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Red Sangria

Question: “Hey, wasn’t there at least one other contributor to this blog?”

Answer: Well, yes. The answer is yes. And my defense is this: I have just found myself up to my eyeballs in sangria. That’s not exactly true. But I have found myself, as the weather improves, experimenting with a couple different sangria recipes.

Sangria is a drink that I (and all of Spain) believe is the quintessential summer cocktail. Icy cold, fruity, and refreshing, Sangria should be in everyone’s summer cocktail arsenal. As a wine lover, and lover of most things Spanish, I thought it was high time to make some of my own. I had some ideas in mind, but wanted to cross check my ideas against a “traditional” Spanish sangria recipe. Whether or not my search on the internets, this vast series of tubes we find ourselves tangled in, led to an actual traditional recipe, I do not know. But it did yield a few guiding points. My initial instincts were not way off. Here is what I was thinking …

Take a bottle or two of a youngish Spanish wine … why youngish? Well, I wanted a wine that was more fruit forward and possessed less oak. My two favorite Spanish varietals are Tempranillo (grown in the north of Spain) and Garnacha (the “workhorse” grown all over Spain, pretty much). I selected one of my favorite, inexpensive garnachas, Monte Oton from Aragón. Once my wine was selected, I consulted a good friend of mine in the wine department about an ingredient, besides brandy, that would make my sangria really pop. I told her I was anti bubbles, so that ruled club soda out. She suggested gin. Gin is probably my favorite spirit, so, I was all over this suggestion. She also suggested that I leave any citrus juice out, as that can cloud the finished product. She instead, suggested I use the zest of any citrus I was thinking of using.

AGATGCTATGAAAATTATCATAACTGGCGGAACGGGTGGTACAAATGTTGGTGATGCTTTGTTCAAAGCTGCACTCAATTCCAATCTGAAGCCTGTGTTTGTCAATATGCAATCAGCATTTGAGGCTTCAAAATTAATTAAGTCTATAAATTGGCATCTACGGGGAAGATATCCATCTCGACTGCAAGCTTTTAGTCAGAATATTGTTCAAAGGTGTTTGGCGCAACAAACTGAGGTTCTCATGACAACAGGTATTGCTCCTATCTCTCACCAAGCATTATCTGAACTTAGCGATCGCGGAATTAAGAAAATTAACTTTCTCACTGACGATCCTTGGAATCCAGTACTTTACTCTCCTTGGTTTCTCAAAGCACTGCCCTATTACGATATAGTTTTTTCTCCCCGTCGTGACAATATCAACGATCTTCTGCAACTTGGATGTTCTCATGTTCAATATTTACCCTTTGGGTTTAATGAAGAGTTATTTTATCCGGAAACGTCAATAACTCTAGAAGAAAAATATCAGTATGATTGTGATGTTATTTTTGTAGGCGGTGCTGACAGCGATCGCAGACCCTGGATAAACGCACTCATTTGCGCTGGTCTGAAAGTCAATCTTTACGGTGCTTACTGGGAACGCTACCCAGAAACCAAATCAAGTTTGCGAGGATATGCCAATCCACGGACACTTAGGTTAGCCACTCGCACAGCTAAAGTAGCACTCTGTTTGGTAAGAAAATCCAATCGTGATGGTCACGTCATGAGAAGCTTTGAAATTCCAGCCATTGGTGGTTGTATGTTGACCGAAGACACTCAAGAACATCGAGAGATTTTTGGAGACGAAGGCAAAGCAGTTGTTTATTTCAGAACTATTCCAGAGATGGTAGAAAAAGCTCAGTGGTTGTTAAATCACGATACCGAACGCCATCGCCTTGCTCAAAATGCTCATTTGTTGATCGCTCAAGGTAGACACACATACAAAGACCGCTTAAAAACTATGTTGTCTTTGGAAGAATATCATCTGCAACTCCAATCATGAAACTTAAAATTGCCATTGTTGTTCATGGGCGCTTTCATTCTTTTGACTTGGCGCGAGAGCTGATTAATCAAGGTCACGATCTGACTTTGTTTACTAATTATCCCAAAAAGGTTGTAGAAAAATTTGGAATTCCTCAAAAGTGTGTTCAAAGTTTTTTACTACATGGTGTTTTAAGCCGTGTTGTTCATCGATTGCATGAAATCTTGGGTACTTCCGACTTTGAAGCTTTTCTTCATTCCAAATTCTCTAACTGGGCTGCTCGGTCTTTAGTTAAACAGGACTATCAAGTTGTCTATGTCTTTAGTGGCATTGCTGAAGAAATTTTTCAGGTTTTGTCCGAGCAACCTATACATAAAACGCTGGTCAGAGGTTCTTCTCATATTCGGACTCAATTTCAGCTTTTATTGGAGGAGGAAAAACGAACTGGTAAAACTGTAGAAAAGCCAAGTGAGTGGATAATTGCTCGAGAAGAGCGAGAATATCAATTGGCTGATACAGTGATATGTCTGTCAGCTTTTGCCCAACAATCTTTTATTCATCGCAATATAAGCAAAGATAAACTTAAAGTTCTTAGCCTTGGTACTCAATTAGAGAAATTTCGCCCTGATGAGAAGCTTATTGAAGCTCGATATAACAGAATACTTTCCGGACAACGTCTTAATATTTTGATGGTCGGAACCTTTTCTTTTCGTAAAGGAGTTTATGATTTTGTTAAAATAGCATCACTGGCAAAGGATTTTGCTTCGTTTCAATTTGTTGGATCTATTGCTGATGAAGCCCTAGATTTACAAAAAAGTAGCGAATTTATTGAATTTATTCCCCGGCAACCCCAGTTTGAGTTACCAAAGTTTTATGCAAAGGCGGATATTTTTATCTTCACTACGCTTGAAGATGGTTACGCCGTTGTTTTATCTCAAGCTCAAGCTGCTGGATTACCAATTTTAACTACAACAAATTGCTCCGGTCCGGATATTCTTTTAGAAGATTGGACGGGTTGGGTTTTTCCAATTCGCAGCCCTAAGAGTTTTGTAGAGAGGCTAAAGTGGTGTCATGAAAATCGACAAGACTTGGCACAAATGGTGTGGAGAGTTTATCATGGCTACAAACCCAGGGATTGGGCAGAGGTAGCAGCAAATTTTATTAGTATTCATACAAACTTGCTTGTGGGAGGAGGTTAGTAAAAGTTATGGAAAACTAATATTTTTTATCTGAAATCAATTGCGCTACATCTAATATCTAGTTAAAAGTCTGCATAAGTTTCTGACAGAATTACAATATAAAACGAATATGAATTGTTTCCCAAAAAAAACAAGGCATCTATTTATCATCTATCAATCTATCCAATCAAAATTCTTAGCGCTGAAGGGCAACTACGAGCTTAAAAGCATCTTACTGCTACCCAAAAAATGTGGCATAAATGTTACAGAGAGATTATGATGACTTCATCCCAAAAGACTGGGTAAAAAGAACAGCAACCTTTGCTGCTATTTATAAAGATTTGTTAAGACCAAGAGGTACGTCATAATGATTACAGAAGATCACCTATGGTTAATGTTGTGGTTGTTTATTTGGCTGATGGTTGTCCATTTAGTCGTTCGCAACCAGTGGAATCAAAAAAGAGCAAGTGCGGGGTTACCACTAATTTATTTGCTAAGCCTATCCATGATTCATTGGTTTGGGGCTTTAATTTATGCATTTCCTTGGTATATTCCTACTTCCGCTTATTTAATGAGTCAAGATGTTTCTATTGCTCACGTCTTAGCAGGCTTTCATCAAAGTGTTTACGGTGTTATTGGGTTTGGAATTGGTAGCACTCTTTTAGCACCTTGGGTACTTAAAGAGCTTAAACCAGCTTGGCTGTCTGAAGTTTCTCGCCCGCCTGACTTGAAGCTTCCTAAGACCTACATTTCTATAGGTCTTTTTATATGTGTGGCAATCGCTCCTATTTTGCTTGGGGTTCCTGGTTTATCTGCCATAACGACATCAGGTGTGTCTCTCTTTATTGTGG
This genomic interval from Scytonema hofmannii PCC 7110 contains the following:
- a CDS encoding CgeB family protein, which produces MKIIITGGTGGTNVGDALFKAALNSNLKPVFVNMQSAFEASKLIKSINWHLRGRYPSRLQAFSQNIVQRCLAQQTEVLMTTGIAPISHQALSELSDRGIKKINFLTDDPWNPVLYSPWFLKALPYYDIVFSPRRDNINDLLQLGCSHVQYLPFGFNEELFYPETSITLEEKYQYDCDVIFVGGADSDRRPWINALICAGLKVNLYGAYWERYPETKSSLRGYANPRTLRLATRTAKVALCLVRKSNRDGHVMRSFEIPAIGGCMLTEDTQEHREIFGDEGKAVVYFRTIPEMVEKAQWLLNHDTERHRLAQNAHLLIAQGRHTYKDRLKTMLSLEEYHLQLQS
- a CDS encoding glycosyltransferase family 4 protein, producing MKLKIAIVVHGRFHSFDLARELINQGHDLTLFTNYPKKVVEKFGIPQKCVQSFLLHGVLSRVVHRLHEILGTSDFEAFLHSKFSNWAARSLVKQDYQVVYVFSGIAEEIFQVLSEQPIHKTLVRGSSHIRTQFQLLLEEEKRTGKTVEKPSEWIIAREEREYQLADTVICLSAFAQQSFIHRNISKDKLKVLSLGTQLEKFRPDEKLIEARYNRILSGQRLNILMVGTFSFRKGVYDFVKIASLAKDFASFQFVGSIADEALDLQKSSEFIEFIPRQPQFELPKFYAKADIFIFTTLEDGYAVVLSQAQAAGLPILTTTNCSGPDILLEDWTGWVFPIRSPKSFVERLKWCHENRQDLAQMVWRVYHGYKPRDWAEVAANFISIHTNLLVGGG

So, I had my wine picked out, I was armed with a few new pointers, and I was on my way to making a (hopefully) delicious and refreshing sangria. I picked up two bags of frozen mixed berries, a couple of gala apples, an orange, lime, and lemon. Once I was home, I began preparing the fruit. I chopped the apple into pieces that were of similar size to the average sized strawberry from the bags of mixed berries. I zested some of the orange and lemon. I added 3oz. each of gin (had Tanqueray on hand), brandy (Cognac to be exact), a splash of Cointreau, Chambord, and Navan (a vanilla infused cognac). I had wanted to let the fruit set with the alcohol for several hours, but I was so anxious to try this concoction, that I doubt it set for more than 20 minutes. I added the wine and into the fridge it went … for minutes, not hours.

The June sun was out, the deck, drenched in warm light. I anxiously pulled the pitcher from the fridge. I grabbed a pint glass and a spoon. I poured the deeply colored libation into my glass and spooned in some of the delicious fruit. Since the berries were frozen, they acted as ice (who needs ice in wine, anyway???).